Origin Of The Maximum Bench Press Grip Width

Create: 12/02/2005 - 14:36
A poster at Go Heavy wonders where the current rule for maximum width of a bench press grip of 32 inches/ 81 cm comes from. Rickey Dale Crain offers up the only answer to this point, even though it's far from definitive. I'm sure others will follow.

i have checked with people who were around when the rules were written in the 60's and this number was just decided on...no one seems to know why though..

If you can add any more information, be sure to head on over there.

How Long Is Too Long For A Workout?

Create: 12/02/2005 - 12:11
That's what a thread at Power and Bulk is examining. Members proceed to list the amount of time their typical workout lasts. Answers range from 30 minutes to 5 hours. Essentially the members suggest there is no magic amount of time a workout should or shouldn't take. A few posters debunk the 45 minute rule:

The whole idea that workouts have to be an hour or less (I've seen 40 minutes) seems to come from the assertion by Ivan Abadjaeve that testosterone drops in that time period... I've seen little in US research on the topic to supoprt the idea. The small acute hormonal effects seen during training (either direction) are probably pretty irrelevant which is what Shaf is getting at...sort of... The cortisol issue can more than be dealt with by sipping a carb and/or carb/protein drink throughout training.

Bench Press Bar Drift

Create: 12/02/2005 - 10:12
Have you ever wondered why, when you start getting tired while benching or are putting up maximum weights, the bar path moves back towards the rack? Power and Bulk has your answer.

it may have to do with fatigue, but what it mainly is, is your body putting the bar in the strongest position you can lockout much more weight with your elbows out over your face than you can with elbows in over your lower chest.

An Olive Branch

Create: 12/01/2005 - 15:37
Jeffrey Vaughn who has been at the center of some of the 'my federation is stronger' type debates over at Dr. Squat offers an olive branch which states a common ground for all powerlifters regardless of the federation they compete in, equipment they use or drugs they take.

We all love strength training. We all love to lift weights. We all love the benefits and rewards of strength training. We all have something in common that separates us from the norm. We all wish good luck and success to others that share our love.

Are Knee Wraps Bad For You?

Create: 12/01/2005 - 09:06
Knee wraps are used by most competitive powerlifters on heavy squat attempts. Most raw federations allow there use during competition. Like a belt they're considered more a safety device. The starter of a thread at Power and Bulk wonders how safe they are:

wraps actually contribute to knee pain and deterioration by pushing the kneecap inward. Also, I've experienced more tracking problems when wrapping for long periods than when not. There's a term for roughening of the underside of the kneecap - I think it's chondromalacia - and while I have no scientific study to point to, I believe that wraps potentially contribute to this problem.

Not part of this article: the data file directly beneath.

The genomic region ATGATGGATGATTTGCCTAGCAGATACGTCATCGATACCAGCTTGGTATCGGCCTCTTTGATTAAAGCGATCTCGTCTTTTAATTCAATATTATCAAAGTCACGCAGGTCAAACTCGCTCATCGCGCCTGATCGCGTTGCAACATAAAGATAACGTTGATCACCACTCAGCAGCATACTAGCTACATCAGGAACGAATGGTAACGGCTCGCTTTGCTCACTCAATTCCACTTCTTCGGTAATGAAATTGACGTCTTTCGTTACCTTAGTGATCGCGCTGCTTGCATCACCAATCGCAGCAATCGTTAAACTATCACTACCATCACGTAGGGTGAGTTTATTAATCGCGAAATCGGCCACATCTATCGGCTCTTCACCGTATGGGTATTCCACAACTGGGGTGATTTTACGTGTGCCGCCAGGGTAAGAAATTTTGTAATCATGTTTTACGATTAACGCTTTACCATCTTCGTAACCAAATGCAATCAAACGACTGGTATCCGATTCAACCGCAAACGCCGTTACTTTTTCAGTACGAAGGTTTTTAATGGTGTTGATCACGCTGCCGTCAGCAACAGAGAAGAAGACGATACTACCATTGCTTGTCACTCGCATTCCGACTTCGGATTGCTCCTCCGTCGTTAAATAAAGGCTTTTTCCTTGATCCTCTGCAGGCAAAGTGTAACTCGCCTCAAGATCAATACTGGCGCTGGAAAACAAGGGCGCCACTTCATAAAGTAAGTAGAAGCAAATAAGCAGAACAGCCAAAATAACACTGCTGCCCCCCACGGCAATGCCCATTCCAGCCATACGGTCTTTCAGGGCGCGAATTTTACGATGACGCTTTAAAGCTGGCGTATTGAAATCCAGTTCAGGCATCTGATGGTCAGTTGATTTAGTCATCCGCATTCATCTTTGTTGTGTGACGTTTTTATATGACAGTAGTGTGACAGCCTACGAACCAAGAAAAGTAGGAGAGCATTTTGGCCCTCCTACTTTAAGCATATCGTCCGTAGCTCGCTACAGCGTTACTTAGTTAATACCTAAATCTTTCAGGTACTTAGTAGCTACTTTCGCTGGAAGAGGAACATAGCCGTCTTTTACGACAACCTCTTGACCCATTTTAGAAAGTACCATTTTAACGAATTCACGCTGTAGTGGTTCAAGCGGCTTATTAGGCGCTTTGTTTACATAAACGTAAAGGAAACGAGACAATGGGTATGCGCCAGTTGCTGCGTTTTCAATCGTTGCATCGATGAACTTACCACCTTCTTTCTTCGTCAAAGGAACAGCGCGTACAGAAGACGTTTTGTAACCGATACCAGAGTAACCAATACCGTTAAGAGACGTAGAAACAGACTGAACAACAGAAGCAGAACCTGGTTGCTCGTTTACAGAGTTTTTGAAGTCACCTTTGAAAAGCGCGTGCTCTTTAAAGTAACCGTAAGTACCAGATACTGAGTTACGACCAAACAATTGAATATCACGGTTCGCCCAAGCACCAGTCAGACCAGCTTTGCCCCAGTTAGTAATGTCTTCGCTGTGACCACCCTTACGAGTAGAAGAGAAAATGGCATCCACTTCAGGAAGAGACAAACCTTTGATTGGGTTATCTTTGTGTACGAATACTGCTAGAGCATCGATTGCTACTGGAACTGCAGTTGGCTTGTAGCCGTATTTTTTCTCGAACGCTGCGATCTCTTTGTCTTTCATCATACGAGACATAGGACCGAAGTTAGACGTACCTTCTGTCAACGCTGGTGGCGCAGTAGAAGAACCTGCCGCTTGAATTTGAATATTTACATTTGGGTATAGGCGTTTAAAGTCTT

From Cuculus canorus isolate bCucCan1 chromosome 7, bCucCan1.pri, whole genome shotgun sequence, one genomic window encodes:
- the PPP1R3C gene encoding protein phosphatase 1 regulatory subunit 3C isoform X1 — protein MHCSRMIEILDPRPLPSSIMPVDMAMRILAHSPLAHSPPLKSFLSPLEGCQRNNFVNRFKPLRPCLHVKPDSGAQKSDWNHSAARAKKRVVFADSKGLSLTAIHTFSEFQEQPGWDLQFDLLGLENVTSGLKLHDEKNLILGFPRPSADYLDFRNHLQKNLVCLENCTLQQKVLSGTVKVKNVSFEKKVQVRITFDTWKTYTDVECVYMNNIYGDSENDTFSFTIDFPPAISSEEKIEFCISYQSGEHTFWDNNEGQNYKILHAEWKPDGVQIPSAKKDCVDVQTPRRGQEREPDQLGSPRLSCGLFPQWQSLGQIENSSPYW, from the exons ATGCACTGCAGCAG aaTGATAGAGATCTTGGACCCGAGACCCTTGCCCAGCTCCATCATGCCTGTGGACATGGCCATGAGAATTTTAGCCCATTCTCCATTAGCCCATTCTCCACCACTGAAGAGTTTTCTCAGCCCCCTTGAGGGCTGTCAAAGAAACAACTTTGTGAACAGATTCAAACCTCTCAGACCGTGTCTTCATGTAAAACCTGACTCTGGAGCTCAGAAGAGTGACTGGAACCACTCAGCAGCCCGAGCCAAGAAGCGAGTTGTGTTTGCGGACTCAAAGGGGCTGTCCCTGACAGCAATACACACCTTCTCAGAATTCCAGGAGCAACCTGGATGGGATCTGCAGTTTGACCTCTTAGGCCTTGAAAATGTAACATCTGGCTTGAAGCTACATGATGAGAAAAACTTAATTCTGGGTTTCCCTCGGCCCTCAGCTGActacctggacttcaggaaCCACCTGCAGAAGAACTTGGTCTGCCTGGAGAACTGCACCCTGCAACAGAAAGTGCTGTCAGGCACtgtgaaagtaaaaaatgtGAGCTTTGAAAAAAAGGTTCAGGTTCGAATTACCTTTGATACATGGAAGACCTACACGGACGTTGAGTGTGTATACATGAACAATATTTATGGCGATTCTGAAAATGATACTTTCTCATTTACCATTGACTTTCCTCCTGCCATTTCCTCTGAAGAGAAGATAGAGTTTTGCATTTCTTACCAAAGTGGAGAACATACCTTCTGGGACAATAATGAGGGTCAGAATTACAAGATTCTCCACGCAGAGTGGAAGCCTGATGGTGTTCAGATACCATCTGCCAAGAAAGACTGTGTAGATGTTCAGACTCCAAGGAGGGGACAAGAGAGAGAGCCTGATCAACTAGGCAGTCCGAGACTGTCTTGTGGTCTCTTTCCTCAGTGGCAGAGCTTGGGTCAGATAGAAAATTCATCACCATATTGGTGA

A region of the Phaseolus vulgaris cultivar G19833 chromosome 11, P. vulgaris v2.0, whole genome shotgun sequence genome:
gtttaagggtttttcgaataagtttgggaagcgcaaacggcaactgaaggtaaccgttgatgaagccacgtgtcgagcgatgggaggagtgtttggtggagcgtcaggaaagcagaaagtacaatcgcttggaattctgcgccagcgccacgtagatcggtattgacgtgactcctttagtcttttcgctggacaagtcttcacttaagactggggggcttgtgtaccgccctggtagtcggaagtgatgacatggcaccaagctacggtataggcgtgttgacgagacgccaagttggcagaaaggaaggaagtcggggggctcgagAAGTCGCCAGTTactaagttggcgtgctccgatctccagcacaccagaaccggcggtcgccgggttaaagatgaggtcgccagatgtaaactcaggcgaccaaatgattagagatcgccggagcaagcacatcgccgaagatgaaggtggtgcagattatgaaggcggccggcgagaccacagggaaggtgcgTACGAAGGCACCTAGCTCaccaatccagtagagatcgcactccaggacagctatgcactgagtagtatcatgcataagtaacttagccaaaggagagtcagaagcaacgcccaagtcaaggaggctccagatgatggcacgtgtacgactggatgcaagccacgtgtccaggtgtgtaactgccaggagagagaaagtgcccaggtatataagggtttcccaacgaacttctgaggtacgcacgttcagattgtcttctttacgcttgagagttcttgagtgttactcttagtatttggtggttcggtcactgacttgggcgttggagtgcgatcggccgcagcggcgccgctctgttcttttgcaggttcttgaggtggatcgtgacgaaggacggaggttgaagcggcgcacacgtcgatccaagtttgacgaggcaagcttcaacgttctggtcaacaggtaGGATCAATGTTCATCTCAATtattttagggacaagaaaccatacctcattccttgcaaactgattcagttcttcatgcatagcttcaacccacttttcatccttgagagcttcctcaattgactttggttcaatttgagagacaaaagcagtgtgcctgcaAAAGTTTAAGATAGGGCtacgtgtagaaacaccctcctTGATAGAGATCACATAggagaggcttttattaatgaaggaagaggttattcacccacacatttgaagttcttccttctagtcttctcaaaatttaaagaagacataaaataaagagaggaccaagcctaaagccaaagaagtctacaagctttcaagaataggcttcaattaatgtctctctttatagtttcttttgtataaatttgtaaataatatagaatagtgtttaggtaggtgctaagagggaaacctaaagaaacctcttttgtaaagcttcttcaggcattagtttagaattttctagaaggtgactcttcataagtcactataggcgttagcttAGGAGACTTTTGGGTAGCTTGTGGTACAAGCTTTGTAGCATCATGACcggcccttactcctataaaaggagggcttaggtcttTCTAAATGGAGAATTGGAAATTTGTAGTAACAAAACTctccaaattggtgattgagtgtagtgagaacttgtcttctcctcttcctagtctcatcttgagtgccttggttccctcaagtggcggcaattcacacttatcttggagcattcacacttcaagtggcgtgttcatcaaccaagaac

The First Squat Suit

Create: 11/30/2005 - 14:09

Today lifting suits and bench shirts are commonplace in the world of powerlifting. But remember there was a day when they didn't exist. Sure other, more crude, devices were used. Go Heavy posters talk about the introduction of the Marathon Supersuit in the mid 1970's. It was the first squat suit made and marketed to the powerlifting community. Fast forward to today to witness the changes in powerlifting from this one introduction.

What Is A Sticking Point?

Create: 11/30/2005 - 09:13
A Power and Bulk thread examines the nature of a sticking point and how to generally train one.

there are 2 differing types of sticking points... 1) An area of "muscle" weakness or less trained synergists. (lockout on a BP) 2) An area of bad leverages more or less at times an individual thing. (BP off the chest for a longer armed trainee)

Big Bench Arch And Back Issues

Create: 11/29/2005 - 14:42
It's often said that using a big arch while benching leads to back issues. A Fortified Iron thread takes a look at this assumption. Shawn Lattimer provides a couple of very good and very technical responses:

the pressure on the spine itself doesn't change. There is no compressive force applied to the spine. Regardless of flat back or not, you still have the same surface area directly under the bar load, specifically your upper back. When benching flat backed, only the center portion of your back takes the load, so less of your body is distributing the weight. When properly set up with the arch, shoulderblades pinched, traps retracted, you have much more body mass under the bar, which distributes the pressure of the bar over more tissues and bones. Remember, your body is 3-dimensional, you are talking about a flat plane here. Therefore, if your back is healthy, there is no danger from benching with an arch, regardless of the popular "personal trainer" advice.


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